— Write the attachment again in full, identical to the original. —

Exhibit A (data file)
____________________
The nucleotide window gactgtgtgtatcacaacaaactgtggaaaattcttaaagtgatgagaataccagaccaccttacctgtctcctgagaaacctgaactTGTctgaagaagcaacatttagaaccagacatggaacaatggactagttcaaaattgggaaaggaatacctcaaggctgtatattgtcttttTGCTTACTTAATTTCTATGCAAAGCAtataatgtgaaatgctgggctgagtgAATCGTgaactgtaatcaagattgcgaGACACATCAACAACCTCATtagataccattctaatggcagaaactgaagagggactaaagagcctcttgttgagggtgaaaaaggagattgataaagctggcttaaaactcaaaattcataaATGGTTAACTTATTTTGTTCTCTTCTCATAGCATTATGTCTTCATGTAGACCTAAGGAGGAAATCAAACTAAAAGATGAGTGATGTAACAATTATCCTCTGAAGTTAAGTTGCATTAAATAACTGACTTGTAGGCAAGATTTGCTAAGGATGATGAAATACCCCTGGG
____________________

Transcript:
The nucleotide window gactgtgtgtatcacaacaaactgtggaaaattcttaaagtgatgagaataccagaccaccttacctgtctcctgagaaacctgaactTGTctgaagaagcaacatttagaaccagacatggaacaatggactagttcaaaattgggaaaggaatacctcaaggctgtatattgtcttttTGCTTACTTAATTTCTATGCAAAGCAtataatgtgaaatgctgggctgagtgAATCGTgaactgtaatcaagattgcgaGACACATCAACAACCTCATtagataccattctaatggcagaaactgaagagggactaaagagcctcttgttgagggtgaaaaaggagattgataaagctggcttaaaactcaaaattcataaATGGTTAACTTATTTTGTTCTCTTCTCATAGCATTATGTCTTCATGTAGACCTAAGGAGGAAATCAAACTAAAAGATGAGTGATGTAACAATTATCCTCTGAAGTTAAGTTGCATTAAATAACTGACTTGTAGGCAAGATTTGCTAAGGATGATGAAATACCCCTGGG